Every year, nearly 130 million Americans visit an emergency room for immediate medical attention. According to the National Floor Safety Institute, a startling 21.3% of them, over 8 million, are treated for injuries after a slip and fall accident.

3 Common Slip & Fall Injuries

Nearly 30% of all people who slip and fall will suffer some sort of injury. Many walk away with only minor lacerations and transient pain. But just because most falls only involve the weight of your body and a floor, doesn’t mean they can’t cause severe injury. Floors, after all, are particularly inflexible and unforgiving.

Unfortunately, many common injuries only present symptoms long after the incident that caused them. It’s especially important to listen to your body, take note of any aches and pains, and remain in contact with your doctor throughout a recovery.

1. Bone Fractures

Commonly known as a “break,” bone fractures come in all shapes, sizes, and severities. And while fractures are extremely common (WebMD estimates that the average person will experience two broken bones during their lifetime), they can have life-long consequences. For one, a broken bone can damage surrounding tissue, and weakened muscles often require a period of physical therapy.

Why Do Bone Fractures Happen?

It’s a simple physical principle:

Each bone in your body is strong to a certain degree. Some bones are relatively strong, like leg bones, and others are comparatively weak, like the bones in your ear, which are extremely small. When force is applied to a particular bone, and that force is stronger than the bone’s strength, it will break.

Obviously, medical conditions that weaken bones, like osteoporosis, increase the likelihood of suffering a bone fracture. Among the elderly, for whom slip and fall accidents are particularly damaging, hip fractures can have devastating effects.

Types Of Bone Fracture

The most commonly broken bones? Wrists, ankles and hips. Wrist breaks are commonly associated with slip and fall accidents, as falling people often reach out, in an attempt to “catch” themselves. That’s probably not a great idea, and we’ll find out why below. For now, let’s cover the most common types of fracture.

  • Simple fracture – A clean break that does not pierce the skin
  • Compound fracture – A break where one, or both, portions of a bone break through the skin.
  • Comminuted fracture – A break in which the bone splits into more than two pieces.
  • Stress fracture – Not a full break, but a crack that runs along the length of a bone.
  • Impacted fracture – A break in which the two portions of a broken bone are smashed into one another.

Simple fractures are fairly easy to treat: reset the bone, apply a cast, and wait. Compound, comminuted, and impacted fractures often require orthopedic surgery and longer periods of recovery. Left untreated, broken bones can damage surrounding tissues, like blood vessels, and may be at risk of infection.

2. Spinal Damage

If you fall onto your back, it’s likely that you’ll suffer some sort of trauma to your spine. But many spinal injuries aren’t actually caused by direct trauma. Instead, they result from excessive or improper stretching of the muscles that support the spine. According to the Christ Hospital Health Network, trying to “catch yourself” during a fall “can be enough to cause deep-muscle strain and sprains – particularly in the lower back.”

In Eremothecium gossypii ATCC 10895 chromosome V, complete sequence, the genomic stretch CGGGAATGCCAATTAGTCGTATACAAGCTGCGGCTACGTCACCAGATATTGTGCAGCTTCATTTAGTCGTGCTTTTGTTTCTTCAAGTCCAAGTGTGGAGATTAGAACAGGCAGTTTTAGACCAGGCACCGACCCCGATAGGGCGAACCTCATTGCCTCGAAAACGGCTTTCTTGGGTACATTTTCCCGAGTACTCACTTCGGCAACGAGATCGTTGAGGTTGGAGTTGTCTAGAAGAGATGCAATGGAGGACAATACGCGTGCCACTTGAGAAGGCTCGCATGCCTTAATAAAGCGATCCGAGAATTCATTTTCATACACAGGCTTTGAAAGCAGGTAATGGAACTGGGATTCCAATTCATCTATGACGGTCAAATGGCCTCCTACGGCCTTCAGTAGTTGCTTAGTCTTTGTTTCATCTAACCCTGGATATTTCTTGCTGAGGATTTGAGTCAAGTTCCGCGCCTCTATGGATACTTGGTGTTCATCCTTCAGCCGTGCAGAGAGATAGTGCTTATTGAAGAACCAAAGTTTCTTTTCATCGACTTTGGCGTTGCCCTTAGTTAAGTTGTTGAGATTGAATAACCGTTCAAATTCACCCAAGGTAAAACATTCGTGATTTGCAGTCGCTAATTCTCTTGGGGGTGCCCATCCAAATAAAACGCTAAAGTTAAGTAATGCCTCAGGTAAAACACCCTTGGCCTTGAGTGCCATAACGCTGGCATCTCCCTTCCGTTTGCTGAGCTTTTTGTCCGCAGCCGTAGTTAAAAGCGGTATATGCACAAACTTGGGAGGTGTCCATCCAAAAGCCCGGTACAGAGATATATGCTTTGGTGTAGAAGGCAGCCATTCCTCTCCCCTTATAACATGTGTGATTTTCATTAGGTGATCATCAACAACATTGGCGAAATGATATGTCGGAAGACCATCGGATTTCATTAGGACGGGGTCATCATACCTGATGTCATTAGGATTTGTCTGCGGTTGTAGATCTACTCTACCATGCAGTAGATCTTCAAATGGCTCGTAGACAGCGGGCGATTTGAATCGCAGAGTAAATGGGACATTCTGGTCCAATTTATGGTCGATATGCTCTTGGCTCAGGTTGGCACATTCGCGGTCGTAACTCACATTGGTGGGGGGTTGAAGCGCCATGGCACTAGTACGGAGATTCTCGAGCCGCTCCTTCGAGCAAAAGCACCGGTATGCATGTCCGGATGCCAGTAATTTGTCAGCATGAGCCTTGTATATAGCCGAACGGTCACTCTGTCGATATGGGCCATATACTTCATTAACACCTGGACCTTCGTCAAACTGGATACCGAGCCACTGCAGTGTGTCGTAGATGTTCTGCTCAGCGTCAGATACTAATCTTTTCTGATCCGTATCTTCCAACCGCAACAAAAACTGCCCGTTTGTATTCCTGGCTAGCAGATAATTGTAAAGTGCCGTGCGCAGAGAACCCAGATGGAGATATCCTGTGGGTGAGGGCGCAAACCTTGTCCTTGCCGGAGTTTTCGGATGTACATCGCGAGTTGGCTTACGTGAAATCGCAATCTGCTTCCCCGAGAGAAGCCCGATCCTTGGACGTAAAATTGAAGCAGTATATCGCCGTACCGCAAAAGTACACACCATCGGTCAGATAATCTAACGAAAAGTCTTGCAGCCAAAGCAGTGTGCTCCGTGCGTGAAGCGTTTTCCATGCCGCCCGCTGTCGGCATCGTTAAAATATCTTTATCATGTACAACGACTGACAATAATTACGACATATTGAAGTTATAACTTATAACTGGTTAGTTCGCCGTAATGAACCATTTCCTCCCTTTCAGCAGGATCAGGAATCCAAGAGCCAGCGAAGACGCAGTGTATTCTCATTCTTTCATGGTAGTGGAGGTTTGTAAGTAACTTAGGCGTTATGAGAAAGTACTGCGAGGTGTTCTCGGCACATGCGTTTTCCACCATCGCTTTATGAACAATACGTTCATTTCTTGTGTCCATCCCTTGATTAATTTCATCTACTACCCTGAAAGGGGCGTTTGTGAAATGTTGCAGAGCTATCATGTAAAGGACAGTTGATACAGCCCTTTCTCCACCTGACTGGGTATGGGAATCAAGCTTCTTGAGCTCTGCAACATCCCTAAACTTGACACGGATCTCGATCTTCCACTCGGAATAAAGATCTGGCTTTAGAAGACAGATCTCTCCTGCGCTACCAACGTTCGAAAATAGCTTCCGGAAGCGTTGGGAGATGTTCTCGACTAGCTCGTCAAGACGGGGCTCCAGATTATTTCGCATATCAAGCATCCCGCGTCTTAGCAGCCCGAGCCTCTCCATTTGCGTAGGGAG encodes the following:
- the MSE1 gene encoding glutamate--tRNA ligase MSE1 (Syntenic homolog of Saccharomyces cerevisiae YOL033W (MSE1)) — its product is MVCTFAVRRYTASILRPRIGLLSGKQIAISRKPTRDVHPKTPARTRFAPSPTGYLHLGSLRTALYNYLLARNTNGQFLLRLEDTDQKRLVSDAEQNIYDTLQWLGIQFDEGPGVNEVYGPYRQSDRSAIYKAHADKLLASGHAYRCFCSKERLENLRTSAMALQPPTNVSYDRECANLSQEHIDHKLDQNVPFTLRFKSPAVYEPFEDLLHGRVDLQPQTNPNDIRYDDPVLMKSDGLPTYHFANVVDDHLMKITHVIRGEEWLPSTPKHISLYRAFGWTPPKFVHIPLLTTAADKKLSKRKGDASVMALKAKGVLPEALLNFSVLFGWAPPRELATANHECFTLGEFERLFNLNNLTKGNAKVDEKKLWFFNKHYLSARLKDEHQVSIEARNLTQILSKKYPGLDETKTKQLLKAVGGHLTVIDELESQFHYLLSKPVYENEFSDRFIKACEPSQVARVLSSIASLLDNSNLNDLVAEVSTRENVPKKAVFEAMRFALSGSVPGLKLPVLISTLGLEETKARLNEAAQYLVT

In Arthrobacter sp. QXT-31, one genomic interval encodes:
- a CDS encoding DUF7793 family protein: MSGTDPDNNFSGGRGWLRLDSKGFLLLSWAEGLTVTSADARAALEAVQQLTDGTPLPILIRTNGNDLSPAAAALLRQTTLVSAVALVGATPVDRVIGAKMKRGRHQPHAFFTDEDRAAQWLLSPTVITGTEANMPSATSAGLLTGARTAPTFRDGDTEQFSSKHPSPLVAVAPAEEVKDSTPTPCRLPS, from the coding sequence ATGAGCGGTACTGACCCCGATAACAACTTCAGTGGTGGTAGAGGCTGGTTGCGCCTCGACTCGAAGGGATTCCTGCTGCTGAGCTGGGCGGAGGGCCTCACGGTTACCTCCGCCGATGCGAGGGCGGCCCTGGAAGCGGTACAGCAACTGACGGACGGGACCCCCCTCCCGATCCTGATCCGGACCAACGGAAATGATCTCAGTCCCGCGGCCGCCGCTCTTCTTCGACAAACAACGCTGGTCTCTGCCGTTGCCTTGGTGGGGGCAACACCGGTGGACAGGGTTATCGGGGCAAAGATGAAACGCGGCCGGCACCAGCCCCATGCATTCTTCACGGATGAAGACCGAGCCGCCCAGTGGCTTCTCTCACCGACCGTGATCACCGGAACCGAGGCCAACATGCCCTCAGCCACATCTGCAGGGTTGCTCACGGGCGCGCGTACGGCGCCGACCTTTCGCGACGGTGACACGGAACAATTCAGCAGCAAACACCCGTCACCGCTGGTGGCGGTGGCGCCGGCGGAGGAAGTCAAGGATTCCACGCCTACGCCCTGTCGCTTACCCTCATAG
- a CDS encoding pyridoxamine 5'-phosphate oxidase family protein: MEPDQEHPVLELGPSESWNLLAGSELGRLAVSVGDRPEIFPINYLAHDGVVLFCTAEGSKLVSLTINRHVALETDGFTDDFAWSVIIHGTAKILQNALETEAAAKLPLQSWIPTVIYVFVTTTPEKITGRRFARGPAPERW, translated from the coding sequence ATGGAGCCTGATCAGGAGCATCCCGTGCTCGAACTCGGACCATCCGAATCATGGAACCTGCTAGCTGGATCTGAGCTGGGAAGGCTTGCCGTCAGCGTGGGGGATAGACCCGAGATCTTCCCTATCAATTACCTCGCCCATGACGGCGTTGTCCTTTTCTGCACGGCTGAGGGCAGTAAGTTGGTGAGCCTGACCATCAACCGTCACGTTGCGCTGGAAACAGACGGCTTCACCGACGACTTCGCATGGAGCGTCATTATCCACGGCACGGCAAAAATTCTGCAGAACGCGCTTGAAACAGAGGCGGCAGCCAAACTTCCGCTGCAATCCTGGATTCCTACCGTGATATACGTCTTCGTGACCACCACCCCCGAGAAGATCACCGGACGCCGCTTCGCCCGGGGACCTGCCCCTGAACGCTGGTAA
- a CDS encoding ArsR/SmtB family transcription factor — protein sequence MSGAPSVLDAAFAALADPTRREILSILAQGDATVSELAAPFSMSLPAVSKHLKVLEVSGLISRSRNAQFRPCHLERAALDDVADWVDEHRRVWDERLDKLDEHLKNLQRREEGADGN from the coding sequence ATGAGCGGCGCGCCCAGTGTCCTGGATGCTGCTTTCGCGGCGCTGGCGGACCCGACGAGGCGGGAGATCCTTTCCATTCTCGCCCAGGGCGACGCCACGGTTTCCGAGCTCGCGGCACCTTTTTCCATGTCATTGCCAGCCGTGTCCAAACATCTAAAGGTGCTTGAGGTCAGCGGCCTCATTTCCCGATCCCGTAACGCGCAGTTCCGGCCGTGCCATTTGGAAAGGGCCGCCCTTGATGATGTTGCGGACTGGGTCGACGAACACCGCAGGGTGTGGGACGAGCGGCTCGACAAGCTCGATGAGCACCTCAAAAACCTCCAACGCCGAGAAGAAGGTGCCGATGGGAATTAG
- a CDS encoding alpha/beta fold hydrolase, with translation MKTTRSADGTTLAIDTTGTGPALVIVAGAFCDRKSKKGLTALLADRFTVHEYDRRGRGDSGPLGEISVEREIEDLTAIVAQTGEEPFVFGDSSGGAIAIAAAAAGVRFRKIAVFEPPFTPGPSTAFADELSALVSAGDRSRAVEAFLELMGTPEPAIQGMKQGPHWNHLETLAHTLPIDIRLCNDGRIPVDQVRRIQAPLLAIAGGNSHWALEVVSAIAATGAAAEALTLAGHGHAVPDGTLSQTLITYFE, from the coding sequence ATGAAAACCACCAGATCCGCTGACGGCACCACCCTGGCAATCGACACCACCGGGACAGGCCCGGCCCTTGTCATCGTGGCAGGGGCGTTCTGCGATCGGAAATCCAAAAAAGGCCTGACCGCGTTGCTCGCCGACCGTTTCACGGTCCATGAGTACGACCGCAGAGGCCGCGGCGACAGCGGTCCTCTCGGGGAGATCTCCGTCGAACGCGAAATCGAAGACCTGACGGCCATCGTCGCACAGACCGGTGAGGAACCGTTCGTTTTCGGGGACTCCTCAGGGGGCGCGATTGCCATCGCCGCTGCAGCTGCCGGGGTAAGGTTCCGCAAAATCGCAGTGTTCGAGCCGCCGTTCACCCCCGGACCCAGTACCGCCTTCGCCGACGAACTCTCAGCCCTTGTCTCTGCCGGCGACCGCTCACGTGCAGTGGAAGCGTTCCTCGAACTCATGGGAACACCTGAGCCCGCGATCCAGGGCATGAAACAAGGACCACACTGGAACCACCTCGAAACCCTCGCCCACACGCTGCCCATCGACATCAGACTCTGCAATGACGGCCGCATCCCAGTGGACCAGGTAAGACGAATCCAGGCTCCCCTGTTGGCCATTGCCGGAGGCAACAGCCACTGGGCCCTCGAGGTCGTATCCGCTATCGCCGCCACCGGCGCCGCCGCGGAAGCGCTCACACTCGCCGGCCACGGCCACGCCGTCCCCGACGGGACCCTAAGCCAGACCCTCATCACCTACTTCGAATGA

Even herniated discs (a term that can be used to describe a wide range of “disc” injuries, including rupture or dislocation) aren’t usually caused by direct force. It’s not the blow that knocks a disc out of place, but twisting muscles. These discs act as a cushion between your vertebrae and, when they’re forced out of alignment, they can place undue pressure on nerves and create intense, radiating pain.

Our spinal muscles are largely responsible for motion, so when they’re injured we can quickly become incapacitated. In severe cases, widespread damage to the nervous system can result in complete, permanent paralysis.

Most spinal injuries begin with the following symptoms:

  • Numbness
  • Tingling
  • Muscle Spasms
  • Weakness
  • Incontinence

Contact your doctor if you experience any of those signs.

3. Head Trauma

The human brain is remarkable, and remarkably important. That’s why it’s protected by a strong shell of bone, your skull, and several soft layers of membrane called meninges. But even with all that added protection, the brain is intensely delicate. Any bump or jolt to the head can lead to cognitive impairment and numerous other serious problems.

According to the Brain Injury Institute, hitting your head is the most serious risk presented by a slip and fall accident and “approximately 35% of brain injuries are caused by falls.”

What Is Traumatic Brain Injury?

Traumatic Brain Injury (TBI) is a catch-all term for any injury in which sudden force to the head causes brain damage. Slip and fall accidents that result in TBI generally involve one of the two following mechanisms:

  • Pieces of the bone break off and penetrate the skull
  • Your brain bumps against the skull, potentially bruising the organ

A brain injury’s severity is determined by the length and depth of unconsciousness directly following an accident. The longer, or deeper, you’re “out,” the greater the damage to your brain. TBI comes in numerous forms; some present clear symptoms, while others are less obvious. You can find more information here.

The National Institutes of Health has a comprehensive list of TBI symptoms, which can be various, seemingly unconnected, and devastating. Some of the most common include:

  • Headache
  • Dizziness
  • Tinnitus (a prolonged ringing in the ears)
  • Fatigue
  • Mood Disturbances
  • Cognitive Impairment
  • Sensitivity To Light

If you think you may have suffered a Traumatic Brain Injury, you most likely require emergency medical care. Prompt attention is essential to your recovery.